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Cardiometabolic Risk Factors and Health-Related Quality of Life in Adolescents with Obesity

Author:
Pogodina, Anna, Rychkova, Ljubov, Kravtzova, Olga, Klimkina, Juliana, Kosovtzeva, Arjuna
Source:
Childhood obesity 2017 v.13 no.6 pp. 499-506
ISSN:
2153-2176
Subject:
adolescents, childhood obesity, children, confidence interval, hypertension, males, medical records, odds ratio, quality of life, regression analysis, risk factors, waist circumference
Abstract:
Background: A number of research studies have demonstrated a decrease in health-related quality of life (HRQL) measures among obese children. Moreover, the causes of HRQL impairments are not completely clear. Adolescent obesity is oftentimes associated with other cardiometabolic risk factors (CRFs); hence, the aim of our research was to estimate the frequency of CRFs and to determine whether there is an association between CRFs and HRQL scores among obese adolescents.Methods: Our research included 92 treatment-seeking obese adolescents (11–17 years), 34 males. We looked at medical records and performed physical examinations, including anthropometry and laboratory evaluations. PedsQL™ 4.0 was used to assess the HRQL score. Logistic regression models were used to identify CRFs associated with worse HRQL scores, both in total and in each domain.Results: The vast majority (70.6%) of adolescents had at least one CRF in addition to obesity. A cluster of three to four CRFs was found in 23.3% and was associated with males more than with the degree of obesity [odds ratio (OR) 4; confidence interval (95% CI) 1.3–11.6, p = 0.01]. HRQL scores in emotional functioning domain and scores of HRQL total were directly associated with waist circumference Z-score (OR 4.1; 95% CI 1.1–14.9, p = 0.03 and OR 3.4; 95% CI 1–11.6, p = 0.049). Hypertension was associated with worsening HRQL scores in school functioning domain (OR 3.3; 95% CI 1–10.9, p = 0.049).Conclusion: Obesity in adolescents is associated with a high frequency of associated CRFs and decreased HRQL scores. Although CRFs have an influence on reducing adolescents' HRQL, they are not a determining factor.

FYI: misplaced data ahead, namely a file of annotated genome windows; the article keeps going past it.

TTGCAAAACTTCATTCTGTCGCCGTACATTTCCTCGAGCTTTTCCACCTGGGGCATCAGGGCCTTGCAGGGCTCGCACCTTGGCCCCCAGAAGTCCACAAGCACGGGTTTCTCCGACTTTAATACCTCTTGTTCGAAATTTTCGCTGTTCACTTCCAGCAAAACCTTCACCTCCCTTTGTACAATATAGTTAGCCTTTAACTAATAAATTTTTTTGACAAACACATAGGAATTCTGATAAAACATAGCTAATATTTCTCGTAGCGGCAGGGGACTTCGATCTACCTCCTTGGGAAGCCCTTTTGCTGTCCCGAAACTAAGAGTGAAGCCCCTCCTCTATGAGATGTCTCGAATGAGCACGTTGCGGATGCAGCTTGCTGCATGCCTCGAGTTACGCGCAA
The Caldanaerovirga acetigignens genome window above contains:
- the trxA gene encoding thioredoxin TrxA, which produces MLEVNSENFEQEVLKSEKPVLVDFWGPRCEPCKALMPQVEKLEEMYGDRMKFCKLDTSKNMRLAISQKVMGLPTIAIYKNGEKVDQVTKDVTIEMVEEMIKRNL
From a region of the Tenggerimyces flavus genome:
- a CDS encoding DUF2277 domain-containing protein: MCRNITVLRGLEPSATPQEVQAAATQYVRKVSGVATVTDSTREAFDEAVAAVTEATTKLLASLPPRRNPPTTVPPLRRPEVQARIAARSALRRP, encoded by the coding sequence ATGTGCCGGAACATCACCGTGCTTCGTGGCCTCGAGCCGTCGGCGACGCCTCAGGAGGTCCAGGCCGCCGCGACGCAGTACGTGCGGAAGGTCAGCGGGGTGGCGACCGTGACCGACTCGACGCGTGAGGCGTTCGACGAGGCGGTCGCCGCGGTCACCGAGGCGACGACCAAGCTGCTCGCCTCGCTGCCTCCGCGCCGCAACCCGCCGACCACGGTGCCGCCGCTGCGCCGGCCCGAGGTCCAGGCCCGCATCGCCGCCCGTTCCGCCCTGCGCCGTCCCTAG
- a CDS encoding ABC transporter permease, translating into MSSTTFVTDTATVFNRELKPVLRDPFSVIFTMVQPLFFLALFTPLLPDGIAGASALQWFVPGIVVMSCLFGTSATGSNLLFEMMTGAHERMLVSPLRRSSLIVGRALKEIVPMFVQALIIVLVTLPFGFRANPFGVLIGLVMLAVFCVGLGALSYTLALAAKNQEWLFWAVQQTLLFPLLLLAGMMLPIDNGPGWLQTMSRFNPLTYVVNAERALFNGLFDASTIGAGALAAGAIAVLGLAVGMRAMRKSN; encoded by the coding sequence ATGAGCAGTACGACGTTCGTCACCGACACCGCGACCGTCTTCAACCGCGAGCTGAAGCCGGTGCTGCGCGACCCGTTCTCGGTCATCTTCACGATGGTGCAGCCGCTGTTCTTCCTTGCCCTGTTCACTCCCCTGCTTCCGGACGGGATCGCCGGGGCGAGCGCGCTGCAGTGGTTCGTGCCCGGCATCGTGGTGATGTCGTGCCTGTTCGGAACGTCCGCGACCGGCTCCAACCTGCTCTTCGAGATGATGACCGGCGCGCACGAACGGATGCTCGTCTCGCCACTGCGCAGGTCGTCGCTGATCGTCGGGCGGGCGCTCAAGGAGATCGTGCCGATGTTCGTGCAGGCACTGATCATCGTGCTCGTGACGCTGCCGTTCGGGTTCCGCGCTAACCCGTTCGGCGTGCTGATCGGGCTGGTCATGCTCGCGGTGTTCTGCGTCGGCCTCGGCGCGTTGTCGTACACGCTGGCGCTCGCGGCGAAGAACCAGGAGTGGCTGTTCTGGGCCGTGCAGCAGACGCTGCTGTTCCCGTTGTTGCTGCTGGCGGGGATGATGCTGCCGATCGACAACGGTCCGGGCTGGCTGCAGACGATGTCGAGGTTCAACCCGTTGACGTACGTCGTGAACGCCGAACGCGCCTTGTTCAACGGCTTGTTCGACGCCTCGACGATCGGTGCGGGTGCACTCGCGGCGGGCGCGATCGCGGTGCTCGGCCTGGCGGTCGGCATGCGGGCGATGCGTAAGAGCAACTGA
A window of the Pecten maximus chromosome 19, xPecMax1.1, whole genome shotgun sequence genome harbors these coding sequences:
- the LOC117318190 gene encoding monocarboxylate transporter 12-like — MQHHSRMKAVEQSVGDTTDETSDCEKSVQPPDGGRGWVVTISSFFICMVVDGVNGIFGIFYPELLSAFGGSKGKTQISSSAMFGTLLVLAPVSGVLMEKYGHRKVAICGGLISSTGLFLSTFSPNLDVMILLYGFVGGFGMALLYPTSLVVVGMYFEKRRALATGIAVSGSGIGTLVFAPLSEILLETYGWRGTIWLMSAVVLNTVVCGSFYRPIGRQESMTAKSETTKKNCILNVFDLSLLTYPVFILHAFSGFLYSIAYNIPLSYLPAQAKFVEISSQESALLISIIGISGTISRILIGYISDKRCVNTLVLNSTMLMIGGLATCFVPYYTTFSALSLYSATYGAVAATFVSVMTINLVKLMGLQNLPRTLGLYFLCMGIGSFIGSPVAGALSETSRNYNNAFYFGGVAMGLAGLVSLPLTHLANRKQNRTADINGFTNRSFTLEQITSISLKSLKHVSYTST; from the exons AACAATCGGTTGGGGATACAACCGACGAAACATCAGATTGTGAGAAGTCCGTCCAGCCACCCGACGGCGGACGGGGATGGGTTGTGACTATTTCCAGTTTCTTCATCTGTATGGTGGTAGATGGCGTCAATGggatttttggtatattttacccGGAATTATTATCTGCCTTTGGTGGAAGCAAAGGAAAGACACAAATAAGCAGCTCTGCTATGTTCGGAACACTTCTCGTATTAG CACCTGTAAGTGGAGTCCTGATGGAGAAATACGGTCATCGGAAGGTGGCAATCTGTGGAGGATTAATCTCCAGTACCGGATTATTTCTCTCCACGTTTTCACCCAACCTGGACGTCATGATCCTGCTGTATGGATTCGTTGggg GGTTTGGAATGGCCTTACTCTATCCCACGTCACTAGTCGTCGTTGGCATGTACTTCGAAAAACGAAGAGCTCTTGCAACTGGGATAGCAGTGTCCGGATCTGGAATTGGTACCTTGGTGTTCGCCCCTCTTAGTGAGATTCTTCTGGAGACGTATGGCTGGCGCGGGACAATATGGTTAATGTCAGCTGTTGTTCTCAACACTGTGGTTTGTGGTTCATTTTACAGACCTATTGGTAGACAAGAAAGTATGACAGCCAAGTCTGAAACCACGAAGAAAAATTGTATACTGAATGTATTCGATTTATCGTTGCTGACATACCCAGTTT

Agid:
5731702